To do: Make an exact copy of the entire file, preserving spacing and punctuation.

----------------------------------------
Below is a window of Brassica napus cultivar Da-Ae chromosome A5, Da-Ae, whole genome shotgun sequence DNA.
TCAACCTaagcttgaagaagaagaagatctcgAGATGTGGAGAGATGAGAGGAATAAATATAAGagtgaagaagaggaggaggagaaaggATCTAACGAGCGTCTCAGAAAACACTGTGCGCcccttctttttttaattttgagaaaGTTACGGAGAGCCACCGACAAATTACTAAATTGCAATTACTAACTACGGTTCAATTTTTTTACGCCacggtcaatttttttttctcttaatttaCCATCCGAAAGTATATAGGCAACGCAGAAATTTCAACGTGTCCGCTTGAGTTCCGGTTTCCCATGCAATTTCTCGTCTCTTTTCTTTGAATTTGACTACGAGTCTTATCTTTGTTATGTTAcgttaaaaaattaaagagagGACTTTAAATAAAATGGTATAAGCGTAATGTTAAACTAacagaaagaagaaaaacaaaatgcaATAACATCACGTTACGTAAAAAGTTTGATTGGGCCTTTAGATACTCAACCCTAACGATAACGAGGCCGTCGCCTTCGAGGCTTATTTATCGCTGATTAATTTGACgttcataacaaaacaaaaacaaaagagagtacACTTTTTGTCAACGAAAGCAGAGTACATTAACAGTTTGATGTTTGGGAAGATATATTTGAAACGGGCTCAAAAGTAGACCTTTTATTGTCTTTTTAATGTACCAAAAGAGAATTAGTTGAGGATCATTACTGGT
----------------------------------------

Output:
Below is a window of Brassica napus cultivar Da-Ae chromosome A5, Da-Ae, whole genome shotgun sequence DNA.
TCAACCTaagcttgaagaagaagaagatctcgAGATGTGGAGAGATGAGAGGAATAAATATAAGagtgaagaagaggaggaggagaaaggATCTAACGAGCGTCTCAGAAAACACTGTGCGCcccttctttttttaattttgagaaaGTTACGGAGAGCCACCGACAAATTACTAAATTGCAATTACTAACTACGGTTCAATTTTTTTACGCCacggtcaatttttttttctcttaatttaCCATCCGAAAGTATATAGGCAACGCAGAAATTTCAACGTGTCCGCTTGAGTTCCGGTTTCCCATGCAATTTCTCGTCTCTTTTCTTTGAATTTGACTACGAGTCTTATCTTTGTTATGTTAcgttaaaaaattaaagagagGACTTTAAATAAAATGGTATAAGCGTAATGTTAAACTAacagaaagaagaaaaacaaaatgcaATAACATCACGTTACGTAAAAAGTTTGATTGGGCCTTTAGATACTCAACCCTAACGATAACGAGGCCGTCGCCTTCGAGGCTTATTTATCGCTGATTAATTTGACgttcataacaaaacaaaaacaaaagagagtacACTTTTTGTCAACGAAAGCAGAGTACATTAACAGTTTGATGTTTGGGAAGATATATTTGAAACGGGCTCAAAAGTAGACCTTTTATTGTCTTTTTAATGTACCAAAAGAGAATTAGTTGAGGATCATTACTGGT